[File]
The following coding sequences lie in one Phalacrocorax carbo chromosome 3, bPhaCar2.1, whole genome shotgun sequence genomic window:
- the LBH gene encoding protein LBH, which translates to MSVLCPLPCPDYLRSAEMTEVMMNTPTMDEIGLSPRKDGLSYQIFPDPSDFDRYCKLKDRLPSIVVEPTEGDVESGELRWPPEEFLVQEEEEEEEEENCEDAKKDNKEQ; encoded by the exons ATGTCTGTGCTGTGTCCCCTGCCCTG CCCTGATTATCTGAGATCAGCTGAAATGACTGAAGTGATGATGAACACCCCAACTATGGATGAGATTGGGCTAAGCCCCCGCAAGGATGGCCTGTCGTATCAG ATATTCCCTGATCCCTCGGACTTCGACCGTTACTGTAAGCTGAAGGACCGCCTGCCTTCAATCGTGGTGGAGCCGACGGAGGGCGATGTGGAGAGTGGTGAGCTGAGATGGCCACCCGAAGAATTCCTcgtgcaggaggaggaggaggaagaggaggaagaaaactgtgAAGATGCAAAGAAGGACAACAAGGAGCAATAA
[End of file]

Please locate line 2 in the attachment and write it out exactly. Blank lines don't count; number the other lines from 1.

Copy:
- the LBH gene encoding protein LBH, which translates to MSVLCPLPCPDYLRSAEMTEVMMNTPTMDEIGLSPRKDGLSYQIFPDPSDFDRYCKLKDRLPSIVVEPTEGDVESGELRWPPEEFLVQEEEEEEEEENCEDAKKDNKEQ; encoded by the exons ATGTCTGTGCTGTGTCCCCTGCCCTG CCCTGATTATCTGAGATCAGCTGAAATGACTGAAGTGATGATGAACACCCCAACTATGGATGAGATTGGGCTAAGCCCCCGCAAGGATGGCCTGTCGTATCAG ATATTCCCTGATCCCTCGGACTTCGACCGTTACTGTAAGCTGAAGGACCGCCTGCCTTCAATCGTGGTGGAGCCGACGGAGGGCGATGTGGAGAGTGGTGAGCTGAGATGGCCACCCGAAGAATTCCTcgtgcaggaggaggaggaggaagaggaggaagaaaactgtgAAGATGCAAAGAAGGACAACAAGGAGCAATAA